The Munsell colour wheel shows how Hue, Tone, and Saturation work together.
A good analogy for understanding colour is to consider an imaginary concept of traveling through the centre of the earth in an elevator with windows all around. In the center of the earth, we look out and see all the Hues around the ‘equator’ – all the colours of the rainbow with violet joining up nicely with the plum colour. As we go up things get lighter, and if the elevator descends all the way to the south pole all we see is blackness. That is tone; lightness to darkness. If we go back to the center of the earth and step out onto that floor, walk out towards the red direction, the saturation of the red gets more intense. If we look up to the floors above we see pink, and down we see burgundy. When we arrive at the equator, we see vivid red. Looking to our right, we see really bright orangish red and to our left things turn plum coloured.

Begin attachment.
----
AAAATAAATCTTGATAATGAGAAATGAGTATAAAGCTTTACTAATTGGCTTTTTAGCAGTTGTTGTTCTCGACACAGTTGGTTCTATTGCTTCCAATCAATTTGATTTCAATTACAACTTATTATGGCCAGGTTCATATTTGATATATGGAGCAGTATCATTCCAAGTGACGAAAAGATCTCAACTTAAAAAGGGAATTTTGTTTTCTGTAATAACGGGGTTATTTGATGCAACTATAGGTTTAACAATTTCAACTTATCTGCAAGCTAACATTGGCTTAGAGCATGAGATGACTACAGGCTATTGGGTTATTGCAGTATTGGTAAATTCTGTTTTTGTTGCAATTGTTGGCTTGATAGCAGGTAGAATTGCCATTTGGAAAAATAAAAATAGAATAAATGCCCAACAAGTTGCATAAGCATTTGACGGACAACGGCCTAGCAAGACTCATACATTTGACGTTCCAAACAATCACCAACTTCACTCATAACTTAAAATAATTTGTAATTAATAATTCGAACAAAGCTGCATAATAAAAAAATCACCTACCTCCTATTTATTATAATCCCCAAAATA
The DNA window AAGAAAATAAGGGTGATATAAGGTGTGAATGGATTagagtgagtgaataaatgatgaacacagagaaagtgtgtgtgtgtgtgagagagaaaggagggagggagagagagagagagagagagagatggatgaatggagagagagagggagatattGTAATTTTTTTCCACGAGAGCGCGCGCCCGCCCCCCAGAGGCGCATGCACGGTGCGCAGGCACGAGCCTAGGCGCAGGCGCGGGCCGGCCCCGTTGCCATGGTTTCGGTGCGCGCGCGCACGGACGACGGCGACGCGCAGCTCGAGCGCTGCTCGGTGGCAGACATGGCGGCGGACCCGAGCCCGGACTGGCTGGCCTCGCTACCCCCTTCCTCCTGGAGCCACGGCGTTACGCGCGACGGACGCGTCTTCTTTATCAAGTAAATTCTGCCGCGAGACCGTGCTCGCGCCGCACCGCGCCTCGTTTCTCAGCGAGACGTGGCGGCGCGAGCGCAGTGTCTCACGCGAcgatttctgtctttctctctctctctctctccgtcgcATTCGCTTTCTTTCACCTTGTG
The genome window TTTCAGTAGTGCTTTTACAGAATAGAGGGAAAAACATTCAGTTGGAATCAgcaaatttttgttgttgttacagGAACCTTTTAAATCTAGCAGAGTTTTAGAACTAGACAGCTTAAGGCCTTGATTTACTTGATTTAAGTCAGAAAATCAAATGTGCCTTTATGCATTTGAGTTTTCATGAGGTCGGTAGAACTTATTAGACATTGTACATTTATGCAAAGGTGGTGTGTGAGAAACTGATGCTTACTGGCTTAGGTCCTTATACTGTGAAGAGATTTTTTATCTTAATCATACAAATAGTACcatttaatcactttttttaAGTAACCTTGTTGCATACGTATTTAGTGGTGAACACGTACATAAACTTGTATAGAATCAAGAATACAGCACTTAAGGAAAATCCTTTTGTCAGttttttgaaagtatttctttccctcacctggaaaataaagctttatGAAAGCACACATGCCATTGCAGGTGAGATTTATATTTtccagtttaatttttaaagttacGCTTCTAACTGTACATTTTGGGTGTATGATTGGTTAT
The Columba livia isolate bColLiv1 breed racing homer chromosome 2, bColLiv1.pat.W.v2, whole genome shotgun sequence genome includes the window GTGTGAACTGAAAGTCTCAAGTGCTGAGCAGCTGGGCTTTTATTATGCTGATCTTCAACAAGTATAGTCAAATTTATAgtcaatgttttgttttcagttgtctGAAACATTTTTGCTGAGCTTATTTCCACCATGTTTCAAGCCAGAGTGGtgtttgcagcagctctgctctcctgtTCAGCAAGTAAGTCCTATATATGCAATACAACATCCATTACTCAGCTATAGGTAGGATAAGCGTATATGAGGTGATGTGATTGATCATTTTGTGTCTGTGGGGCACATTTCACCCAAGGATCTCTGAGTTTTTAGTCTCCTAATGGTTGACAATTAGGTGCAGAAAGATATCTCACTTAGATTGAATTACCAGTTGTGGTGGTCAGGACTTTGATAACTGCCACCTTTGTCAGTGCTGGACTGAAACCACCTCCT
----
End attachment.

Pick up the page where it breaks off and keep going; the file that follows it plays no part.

To make things a little more complex, the equator is not a circle. For example, red and green colours can be more saturated than blue and yellow. Then there are secondary colours or hues that impact attractiveness. Warmer colours on the red to the green side of the ‘colour world’ can have a brownish duller undertone and the blue cooler side can be greyish. Sadly, blue diamonds all suffer from a bit of greyness and are never quite as richly saturated as the finest sapphires.
A yellow diamond with a green secondary hue is graded as “Fancy Greenish Yellow.” A yellow diamond with a darkish tone might be called “Fancy Brownish Yellow” or if it is duller still, it may be graded as “Fancy Yellowish Brown” and suffer an even bigger price drop. Secondary hues in yellow diamonds include orangish greenish yellow (often slightly cheaper) and orangish yellow (can be more expensive – pure orange is exceptionally rare and very costly).